When the Maine Legislature legalized consumer fireworks nearly a year ago, many residents predicted the worst: devastating fires, mortal injuries and sleepless nights.
One year later, the verdict is in: So far so good.
That’s the assessment of Richard Taylor, senior research and planning analyst with the State Fire Marshal’s Office, who oversees the retail fireworks industry in Maine.
Taylor, who has collected preliminary data on the state’s first year of fireworks, said there were 19 fireworks-related injuries and few fires in 2012.
There are still more data to collect, but Taylor will not recommend any changes to the law when he presents his first annual report on fireworks to the Legislature early next year.
Meanwhile, after an initial boom in sales last summer, consumers’ appetite for fireworks seemingly has cooled, according to the state’s largest fireworks retailer.
At the start of 2012, fireworks were legal in Maine, but there was no place to buy them. Stringent building codes delayed retailers’ entry into the market. By spring, however, fireworks stores began cropping up throughout the state and business was suddenly brisk.
Today there are 16 fireworks stores and another will be licensed soon, Taylor said.
As the availability of fireworks rose, so did the number of noise complaints. In June and early July, many police departments were swamped with calls as municipal leaders struggled to find a balance between residents’ right to use fireworks and their right to peace and quiet, as is afforded by local noise ordinances.
After the Fourth of July, however, fireworks-related complaints tapered off significantly. Police in Waterville and Winslow, for instance, saw reports drop from as many as eight per day to zero.
As part of the law, the fire marshal’s office is required to present an annual report on consumer fireworks to the Legislature. The report isn’t complete, but Taylor said the preliminary data are encouraging.
“Overall, I’d say we’re happy,” he said.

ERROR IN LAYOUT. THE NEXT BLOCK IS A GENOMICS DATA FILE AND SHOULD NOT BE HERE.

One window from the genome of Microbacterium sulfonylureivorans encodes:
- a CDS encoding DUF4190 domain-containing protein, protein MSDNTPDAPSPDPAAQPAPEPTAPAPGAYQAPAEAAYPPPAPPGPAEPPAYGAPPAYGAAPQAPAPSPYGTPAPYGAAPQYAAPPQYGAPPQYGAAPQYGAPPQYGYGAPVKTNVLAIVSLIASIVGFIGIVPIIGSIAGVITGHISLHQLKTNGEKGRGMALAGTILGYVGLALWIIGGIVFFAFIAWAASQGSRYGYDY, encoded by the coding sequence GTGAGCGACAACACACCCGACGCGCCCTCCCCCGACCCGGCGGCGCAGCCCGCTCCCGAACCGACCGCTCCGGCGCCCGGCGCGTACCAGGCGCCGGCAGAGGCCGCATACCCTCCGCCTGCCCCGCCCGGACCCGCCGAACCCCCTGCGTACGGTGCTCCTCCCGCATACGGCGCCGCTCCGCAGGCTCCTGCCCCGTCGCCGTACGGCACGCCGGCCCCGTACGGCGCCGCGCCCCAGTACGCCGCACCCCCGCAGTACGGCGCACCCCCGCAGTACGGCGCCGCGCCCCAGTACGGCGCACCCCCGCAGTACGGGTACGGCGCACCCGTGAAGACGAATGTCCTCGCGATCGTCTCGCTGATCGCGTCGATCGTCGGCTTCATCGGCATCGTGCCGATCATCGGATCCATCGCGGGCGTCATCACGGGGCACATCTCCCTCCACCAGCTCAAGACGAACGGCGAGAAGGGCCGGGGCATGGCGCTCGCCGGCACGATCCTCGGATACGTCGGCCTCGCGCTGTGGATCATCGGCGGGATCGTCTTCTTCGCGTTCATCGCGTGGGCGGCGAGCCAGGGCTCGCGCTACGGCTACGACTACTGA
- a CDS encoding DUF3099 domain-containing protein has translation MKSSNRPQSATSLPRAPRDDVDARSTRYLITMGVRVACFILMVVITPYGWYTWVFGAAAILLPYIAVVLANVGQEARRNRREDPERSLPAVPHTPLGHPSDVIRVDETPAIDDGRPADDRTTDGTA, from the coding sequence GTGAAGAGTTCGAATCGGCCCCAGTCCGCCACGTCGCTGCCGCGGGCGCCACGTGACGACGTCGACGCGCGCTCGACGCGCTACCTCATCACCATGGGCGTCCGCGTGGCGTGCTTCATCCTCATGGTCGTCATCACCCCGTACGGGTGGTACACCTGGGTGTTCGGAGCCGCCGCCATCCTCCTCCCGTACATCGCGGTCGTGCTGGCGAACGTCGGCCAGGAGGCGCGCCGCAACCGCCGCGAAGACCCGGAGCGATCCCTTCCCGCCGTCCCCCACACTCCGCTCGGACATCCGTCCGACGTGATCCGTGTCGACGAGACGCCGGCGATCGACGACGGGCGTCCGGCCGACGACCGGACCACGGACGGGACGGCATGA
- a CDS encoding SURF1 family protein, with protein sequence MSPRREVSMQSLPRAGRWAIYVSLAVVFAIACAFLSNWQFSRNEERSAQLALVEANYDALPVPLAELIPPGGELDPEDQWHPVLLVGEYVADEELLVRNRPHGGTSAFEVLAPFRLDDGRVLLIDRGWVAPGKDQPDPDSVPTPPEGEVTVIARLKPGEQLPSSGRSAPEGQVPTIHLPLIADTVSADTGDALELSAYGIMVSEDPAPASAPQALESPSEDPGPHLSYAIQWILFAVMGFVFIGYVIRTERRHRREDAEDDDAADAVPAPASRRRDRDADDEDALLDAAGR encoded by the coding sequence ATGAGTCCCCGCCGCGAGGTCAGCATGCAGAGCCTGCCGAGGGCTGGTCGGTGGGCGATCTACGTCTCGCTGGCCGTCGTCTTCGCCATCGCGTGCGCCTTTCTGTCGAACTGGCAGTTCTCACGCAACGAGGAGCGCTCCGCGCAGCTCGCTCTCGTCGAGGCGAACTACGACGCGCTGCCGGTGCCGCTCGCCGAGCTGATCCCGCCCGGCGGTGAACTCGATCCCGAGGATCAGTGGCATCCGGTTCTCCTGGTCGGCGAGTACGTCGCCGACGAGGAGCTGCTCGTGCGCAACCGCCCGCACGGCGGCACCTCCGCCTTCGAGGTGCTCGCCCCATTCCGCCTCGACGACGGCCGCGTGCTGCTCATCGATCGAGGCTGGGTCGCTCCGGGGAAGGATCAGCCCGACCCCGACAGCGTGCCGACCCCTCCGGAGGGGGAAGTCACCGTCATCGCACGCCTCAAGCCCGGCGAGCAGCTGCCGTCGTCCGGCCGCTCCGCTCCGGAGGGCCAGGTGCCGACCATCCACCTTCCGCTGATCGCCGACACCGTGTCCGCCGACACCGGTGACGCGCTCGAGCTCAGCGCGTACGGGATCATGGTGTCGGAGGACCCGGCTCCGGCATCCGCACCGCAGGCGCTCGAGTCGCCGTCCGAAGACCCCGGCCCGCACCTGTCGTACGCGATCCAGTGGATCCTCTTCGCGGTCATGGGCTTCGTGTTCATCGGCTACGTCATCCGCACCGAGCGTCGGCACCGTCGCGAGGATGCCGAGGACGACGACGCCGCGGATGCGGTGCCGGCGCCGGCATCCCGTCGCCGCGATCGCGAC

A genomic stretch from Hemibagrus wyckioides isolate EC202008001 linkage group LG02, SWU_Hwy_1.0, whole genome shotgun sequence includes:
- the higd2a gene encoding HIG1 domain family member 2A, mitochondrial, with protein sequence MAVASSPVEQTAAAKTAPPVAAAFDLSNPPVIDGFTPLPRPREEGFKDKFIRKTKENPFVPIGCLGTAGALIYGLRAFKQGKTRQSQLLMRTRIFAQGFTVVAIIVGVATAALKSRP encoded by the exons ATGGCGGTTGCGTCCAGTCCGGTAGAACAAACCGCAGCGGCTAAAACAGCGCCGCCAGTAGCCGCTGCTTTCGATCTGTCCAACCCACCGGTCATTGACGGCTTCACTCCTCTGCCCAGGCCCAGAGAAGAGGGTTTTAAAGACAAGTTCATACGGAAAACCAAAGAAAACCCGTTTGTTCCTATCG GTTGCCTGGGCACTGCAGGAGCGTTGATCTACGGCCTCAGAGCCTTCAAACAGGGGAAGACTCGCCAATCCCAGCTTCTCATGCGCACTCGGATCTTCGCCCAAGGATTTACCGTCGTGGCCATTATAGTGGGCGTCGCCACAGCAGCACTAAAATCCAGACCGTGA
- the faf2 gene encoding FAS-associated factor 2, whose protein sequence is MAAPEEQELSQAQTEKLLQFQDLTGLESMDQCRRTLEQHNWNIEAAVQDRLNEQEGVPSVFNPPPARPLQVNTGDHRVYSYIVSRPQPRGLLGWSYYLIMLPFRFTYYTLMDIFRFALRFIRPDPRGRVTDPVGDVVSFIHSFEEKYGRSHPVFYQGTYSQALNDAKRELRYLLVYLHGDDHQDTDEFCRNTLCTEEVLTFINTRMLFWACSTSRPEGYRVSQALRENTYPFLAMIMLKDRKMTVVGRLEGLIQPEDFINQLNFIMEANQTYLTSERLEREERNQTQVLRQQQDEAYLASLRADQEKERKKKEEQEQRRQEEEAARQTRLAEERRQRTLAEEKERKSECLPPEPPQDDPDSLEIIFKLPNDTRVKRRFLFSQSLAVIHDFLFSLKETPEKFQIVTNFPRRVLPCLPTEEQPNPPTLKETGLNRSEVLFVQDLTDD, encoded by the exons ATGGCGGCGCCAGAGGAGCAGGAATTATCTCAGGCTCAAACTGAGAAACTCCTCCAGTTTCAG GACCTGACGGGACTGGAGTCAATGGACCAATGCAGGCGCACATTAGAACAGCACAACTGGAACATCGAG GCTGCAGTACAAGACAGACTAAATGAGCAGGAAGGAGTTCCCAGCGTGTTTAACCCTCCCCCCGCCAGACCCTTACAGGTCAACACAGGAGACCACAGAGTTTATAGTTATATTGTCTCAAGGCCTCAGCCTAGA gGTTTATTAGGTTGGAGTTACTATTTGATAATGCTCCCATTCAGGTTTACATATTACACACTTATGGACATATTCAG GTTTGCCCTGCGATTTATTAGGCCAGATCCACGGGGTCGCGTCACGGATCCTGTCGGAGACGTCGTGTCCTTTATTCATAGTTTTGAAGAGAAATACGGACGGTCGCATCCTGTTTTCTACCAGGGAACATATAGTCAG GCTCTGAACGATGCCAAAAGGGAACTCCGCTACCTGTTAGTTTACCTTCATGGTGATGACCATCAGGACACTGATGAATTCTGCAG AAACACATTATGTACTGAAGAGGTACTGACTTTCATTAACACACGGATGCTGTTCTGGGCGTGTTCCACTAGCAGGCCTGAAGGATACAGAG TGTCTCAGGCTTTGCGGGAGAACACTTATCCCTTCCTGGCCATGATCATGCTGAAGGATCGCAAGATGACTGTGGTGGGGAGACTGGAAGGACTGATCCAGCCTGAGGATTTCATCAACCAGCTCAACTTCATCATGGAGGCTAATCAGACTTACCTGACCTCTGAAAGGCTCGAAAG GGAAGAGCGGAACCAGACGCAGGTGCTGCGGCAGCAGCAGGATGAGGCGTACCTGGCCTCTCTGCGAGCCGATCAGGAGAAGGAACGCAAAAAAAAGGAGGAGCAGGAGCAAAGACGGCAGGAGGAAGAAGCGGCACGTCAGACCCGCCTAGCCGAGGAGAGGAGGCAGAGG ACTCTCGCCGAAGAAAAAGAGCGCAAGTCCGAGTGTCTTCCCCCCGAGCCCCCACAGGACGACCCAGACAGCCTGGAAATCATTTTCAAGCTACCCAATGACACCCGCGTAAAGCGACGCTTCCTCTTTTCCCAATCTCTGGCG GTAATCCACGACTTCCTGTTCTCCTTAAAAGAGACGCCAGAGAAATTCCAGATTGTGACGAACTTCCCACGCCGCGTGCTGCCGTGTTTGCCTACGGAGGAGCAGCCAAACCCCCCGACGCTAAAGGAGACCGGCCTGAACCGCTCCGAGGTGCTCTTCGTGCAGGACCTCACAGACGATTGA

Taylor’s report will be compiled from data provided by hospitals and municipal fire departments, which are required to file fireworks-related incident reports to the state.
The injury reports contain medical providers’ assessments in four categories: the severity of injury, the areas of the body that were injured, the reason for the accident and the type of device that was used.
Of the 19 fireworks-related injuries this year, four were significant, meaning they involved third-degree burns or partial or total loss of digits, hearing or sight, Taylor said.
Most of the injuries were caused by stationary fireworks, such as mortar tubes. Stationary fireworks do not include handheld fireworks such as sparklers or firecrackers. In most cases, human error or failure to follow instructions — not malfunction — caused the injury, Taylor said.
Fire data won’t be complete until summer because municipal fire departments aren’t required to file their reports until the end of July, Taylor said. Nonetheless, the fire marshal’s office has received some reports of fireworks-related blazes, most of which were minor brush fires, he said.
Two of the year’s worst fireworks-related fires — an apartment fire in Portland and a deck fire in Old Orchard Beach — were caused by handheld sparklers, which were legal in Maine before the 2012 law.
In Augusta, where the use and sale of fireworks is banned, the fire department responded to six fireworks-related calls in 2012, Fire Chief Roger Audette said. Five calls were for grass fires. Another fire call was caused by someone setting off fireworks in the hallway of an apartment building, he said.
In the most significant event, firefighters spent almost two hours dousing a half-acre brush fire caused by a juvenile.
“They certainly could have been a lot worse,” Audette said of the fires. “They were near misses, as I call them.”
Overall, fireworks sales were strong in 2012, according to Steve Marson, the owner of five retail fireworks stores in Maine. Business is so good that he plans to open two more Pyro City Maine stores next year — one in southern Maine and another in either Piscataquis County or Somerset County.
“Fourth of July and Labor Day were very big for us, but in October sales started dropping right off,” he said.
Marson said he’s in the midst of an advertising blitz to juice sales for Christmas and New Year’s Eve. He also hopes wintertime use will pick up once people realize fireworks’ colors are doubly bright when exploding over a reflective blanket of snow.
In the meantime, four of his stores have shifted to winter hours until April and he reduced his staff by almost half. At the high point, the company employed 41 full-time workers in the retail stores and offices — many of whom were college students — but now he’s down to 22 full-time employees, he said.
Still, Marson said his business has been a boost to local economies. He said his employees earn a starting wage of $9.50 an hour, two weeks paid vacation, five paid personal days and a clothing allowance. The company also pays 50 percent of employees’ health insurance premiums, he said.
“We’re a small business that is giving benefits to people. There are a lot of small businesses out there that can’t afford that or wouldn’t even think of doing that,” he said.
Marson said he’s also proud that Maine had relatively few injuries and fires during its first year with fireworks.
“In my opinion, it was a very safe year,” he said.
Waterville Staff Writer Ben McCanna can be contacted at 861-9239 or at: